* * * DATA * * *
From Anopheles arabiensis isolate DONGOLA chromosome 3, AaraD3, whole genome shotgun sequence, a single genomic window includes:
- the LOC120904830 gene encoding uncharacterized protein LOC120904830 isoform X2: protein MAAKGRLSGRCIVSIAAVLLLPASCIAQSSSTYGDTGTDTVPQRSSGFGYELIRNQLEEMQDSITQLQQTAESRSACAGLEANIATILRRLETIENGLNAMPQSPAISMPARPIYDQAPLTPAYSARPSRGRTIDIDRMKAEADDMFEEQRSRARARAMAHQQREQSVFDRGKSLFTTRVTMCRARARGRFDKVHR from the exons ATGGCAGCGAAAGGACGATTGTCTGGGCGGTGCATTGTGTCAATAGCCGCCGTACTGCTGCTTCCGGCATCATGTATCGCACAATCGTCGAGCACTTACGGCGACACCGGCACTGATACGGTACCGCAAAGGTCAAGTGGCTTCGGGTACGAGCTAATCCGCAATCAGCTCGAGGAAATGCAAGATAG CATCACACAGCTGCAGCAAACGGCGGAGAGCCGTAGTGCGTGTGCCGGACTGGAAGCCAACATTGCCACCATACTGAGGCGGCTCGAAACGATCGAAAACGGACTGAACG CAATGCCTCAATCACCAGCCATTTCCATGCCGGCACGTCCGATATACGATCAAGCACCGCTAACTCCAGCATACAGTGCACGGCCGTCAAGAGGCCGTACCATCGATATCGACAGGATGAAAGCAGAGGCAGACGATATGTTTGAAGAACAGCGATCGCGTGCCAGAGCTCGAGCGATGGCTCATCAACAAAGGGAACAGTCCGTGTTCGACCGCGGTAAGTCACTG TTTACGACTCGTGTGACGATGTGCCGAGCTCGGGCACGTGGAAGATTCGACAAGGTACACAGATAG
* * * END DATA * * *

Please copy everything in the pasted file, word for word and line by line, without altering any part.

From Anopheles arabiensis isolate DONGOLA chromosome 3, AaraD3, whole genome shotgun sequence, a single genomic window includes:
- the LOC120904830 gene encoding uncharacterized protein LOC120904830 isoform X2: protein MAAKGRLSGRCIVSIAAVLLLPASCIAQSSSTYGDTGTDTVPQRSSGFGYELIRNQLEEMQDSITQLQQTAESRSACAGLEANIATILRRLETIENGLNAMPQSPAISMPARPIYDQAPLTPAYSARPSRGRTIDIDRMKAEADDMFEEQRSRARARAMAHQQREQSVFDRGKSLFTTRVTMCRARARGRFDKVHR from the exons ATGGCAGCGAAAGGACGATTGTCTGGGCGGTGCATTGTGTCAATAGCCGCCGTACTGCTGCTTCCGGCATCATGTATCGCACAATCGTCGAGCACTTACGGCGACACCGGCACTGATACGGTACCGCAAAGGTCAAGTGGCTTCGGGTACGAGCTAATCCGCAATCAGCTCGAGGAAATGCAAGATAG CATCACACAGCTGCAGCAAACGGCGGAGAGCCGTAGTGCGTGTGCCGGACTGGAAGCCAACATTGCCACCATACTGAGGCGGCTCGAAACGATCGAAAACGGACTGAACG CAATGCCTCAATCACCAGCCATTTCCATGCCGGCACGTCCGATATACGATCAAGCACCGCTAACTCCAGCATACAGTGCACGGCCGTCAAGAGGCCGTACCATCGATATCGACAGGATGAAAGCAGAGGCAGACGATATGTTTGAAGAACAGCGATCGCGTGCCAGAGCTCGAGCGATGGCTCATCAACAAAGGGAACAGTCCGTGTTCGACCGCGGTAAGTCACTG TTTACGACTCGTGTGACGATGTGCCGAGCTCGGGCACGTGGAAGATTCGACAAGGTACACAGATAG